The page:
bims-ciryme Biomed News
on Circadian rhythms and metabolism
Issue of 2022‒03‒27
four papers selected by
Gabriela Da Silva Xavier
University of Birmingham

  1. Neuroendocrinology. 2022 Mar 22.
      AIMS: Our study addresses underlying mechanisms of disruption of the circadian timing system by low-intensity artificial light at night (ALAN), which is a growing global problem, associated with serious health consequences.METHODS: Rats were exposed to low-intensity (~2 lx) ALAN for 2 weeks. Using in situ hybridization, we assessed 24-h profiles of clock and clock-controlled genes in the suprachiasmatic nuclei (SCN) and other hypothalamic regions, which receive input from the master clock. Moreover, we measured daily rhythms of hormones within the main neuroendocrine axes as well as the detailed daily pattern of feeding and drinking behavior in metabolic cages.
    RESULTS: ALAN strongly suppressed the molecular clockwork in the SCN, as indicated by the suppressed rhythmicity in the clock (Per1, Per2 and Nr1d1) and clock output (arginine vasopressin) genes. ALAN disturbed rhythmic Per1 expression in the paraventricular and dorsomedial hypothalamic nuclei, which convey the circadian signals from the master clock to endocrine and behavioral rhythms. Disruption of hormonal output pathways was manifested by the suppressed and phase-advanced corticosterone rhythm and lost daily variations in plasma melatonin, testosterone, and vasopressin. Importantly, ALAN altered the daily profile in food and water intake and eliminated the clock-controlled surge of drinking two hours prior to the onset of the rest period, indicating disturbed circadian control of anticipatory thirst and fluid balance during sleep.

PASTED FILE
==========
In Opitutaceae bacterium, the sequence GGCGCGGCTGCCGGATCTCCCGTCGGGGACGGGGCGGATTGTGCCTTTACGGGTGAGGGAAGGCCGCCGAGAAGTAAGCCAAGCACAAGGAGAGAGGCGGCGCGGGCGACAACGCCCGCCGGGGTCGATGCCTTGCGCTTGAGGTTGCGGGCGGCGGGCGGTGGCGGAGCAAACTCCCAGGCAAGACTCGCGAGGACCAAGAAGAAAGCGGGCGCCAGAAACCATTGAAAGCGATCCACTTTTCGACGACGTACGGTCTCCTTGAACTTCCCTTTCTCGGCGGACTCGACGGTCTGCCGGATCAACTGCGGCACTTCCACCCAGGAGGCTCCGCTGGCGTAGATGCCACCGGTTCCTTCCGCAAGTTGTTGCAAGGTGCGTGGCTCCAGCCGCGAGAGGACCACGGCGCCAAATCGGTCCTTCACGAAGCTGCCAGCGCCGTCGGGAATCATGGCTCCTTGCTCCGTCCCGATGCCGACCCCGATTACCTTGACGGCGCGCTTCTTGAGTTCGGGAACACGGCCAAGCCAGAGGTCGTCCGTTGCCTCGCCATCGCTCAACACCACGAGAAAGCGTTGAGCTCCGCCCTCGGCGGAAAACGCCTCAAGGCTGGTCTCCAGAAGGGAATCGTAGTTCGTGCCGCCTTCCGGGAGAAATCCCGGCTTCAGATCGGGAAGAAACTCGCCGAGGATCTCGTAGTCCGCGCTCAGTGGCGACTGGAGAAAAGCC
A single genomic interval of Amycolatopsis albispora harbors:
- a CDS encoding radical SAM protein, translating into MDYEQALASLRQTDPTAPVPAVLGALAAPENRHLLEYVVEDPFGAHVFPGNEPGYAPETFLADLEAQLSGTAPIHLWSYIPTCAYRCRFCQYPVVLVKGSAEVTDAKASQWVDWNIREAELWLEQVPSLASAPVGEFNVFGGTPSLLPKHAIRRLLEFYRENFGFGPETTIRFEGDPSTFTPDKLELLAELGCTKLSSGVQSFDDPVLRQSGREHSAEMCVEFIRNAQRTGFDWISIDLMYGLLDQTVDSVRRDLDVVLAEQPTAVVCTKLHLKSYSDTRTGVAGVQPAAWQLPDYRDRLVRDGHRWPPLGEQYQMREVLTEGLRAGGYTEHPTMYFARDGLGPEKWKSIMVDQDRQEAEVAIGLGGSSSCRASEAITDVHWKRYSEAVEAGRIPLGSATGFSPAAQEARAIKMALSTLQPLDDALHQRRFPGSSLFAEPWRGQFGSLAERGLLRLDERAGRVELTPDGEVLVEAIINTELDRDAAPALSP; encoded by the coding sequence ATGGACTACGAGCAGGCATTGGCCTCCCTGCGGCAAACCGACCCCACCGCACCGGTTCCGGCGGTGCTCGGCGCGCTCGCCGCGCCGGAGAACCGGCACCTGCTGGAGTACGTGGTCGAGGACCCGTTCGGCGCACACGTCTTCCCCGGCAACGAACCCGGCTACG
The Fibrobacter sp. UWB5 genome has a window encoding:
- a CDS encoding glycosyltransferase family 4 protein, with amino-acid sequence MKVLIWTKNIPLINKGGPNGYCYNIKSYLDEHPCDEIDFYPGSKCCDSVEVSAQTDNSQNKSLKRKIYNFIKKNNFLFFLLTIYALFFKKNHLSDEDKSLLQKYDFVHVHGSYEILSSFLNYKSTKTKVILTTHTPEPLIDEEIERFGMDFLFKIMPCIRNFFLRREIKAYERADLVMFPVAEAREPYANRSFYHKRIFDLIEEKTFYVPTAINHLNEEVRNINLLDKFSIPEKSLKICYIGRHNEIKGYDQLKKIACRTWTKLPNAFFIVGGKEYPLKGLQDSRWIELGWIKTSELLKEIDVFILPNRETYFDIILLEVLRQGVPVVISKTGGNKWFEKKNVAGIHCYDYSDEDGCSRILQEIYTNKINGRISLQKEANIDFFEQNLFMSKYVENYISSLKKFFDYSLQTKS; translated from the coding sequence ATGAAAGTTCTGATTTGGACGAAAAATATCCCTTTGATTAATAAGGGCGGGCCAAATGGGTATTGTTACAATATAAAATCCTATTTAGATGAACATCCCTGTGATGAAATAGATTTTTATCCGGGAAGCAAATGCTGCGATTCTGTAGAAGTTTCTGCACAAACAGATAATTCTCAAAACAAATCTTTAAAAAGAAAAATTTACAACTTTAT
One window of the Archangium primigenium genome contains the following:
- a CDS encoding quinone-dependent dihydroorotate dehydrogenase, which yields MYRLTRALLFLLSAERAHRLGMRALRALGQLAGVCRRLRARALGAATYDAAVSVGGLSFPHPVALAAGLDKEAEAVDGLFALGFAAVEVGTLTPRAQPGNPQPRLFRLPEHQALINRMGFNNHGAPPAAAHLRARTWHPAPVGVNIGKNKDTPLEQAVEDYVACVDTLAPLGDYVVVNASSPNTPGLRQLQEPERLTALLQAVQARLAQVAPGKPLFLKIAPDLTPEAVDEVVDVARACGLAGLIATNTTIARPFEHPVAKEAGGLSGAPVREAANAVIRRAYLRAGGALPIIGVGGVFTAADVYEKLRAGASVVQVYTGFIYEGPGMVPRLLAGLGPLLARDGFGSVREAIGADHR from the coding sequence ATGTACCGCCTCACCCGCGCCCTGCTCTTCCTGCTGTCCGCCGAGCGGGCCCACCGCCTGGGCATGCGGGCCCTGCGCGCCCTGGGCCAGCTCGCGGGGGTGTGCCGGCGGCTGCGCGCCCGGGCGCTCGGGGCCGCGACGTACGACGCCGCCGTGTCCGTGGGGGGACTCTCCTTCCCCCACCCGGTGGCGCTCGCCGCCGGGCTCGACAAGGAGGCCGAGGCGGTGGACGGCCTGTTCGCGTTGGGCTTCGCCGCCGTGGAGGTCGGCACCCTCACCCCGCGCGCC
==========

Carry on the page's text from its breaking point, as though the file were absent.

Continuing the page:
CONCLUSION: Our findings highlight compromised time-keeping function of the central clock and multiple circadian outputs, through which ALAN disturbs the temporal organization of physiology and behavior.
  2. Nat Commun. 2022 Mar 24. 13(1): 1594
      Ubiquitin ligases control the degradation of core clock proteins to govern the speed and resetting properties of the circadian pacemaker. However, few studies have addressed their potential to regulate other cellular events within clock neurons beyond clock protein turnover. Here, we report that the ubiquitin ligase, UBR4/POE, strengthens the central pacemaker by facilitating neuropeptide trafficking in clock neurons and promoting network synchrony. Ubr4-deficient mice are resistant to jetlag, whereas poe knockdown flies are prone to arrhythmicity, behaviors reflective of the reduced axonal trafficking of circadian neuropeptides. At the cellular level, Ubr4 ablation impairs the export of secreted proteins from the Golgi apparatus by reducing the expression of Coronin 7, which is required for budding of Golgi-derived transport vesicles. In summary, UBR4/POE fulfills a conserved and unexpected role in the vesicular trafficking of neuropeptides, a function that has important implications for circadian clock synchrony and circuit-level signal processing.
  3. Curr Biol. 2022 Mar 15. pii: S0960-9822(22)00337-2. [Epub ahead of print]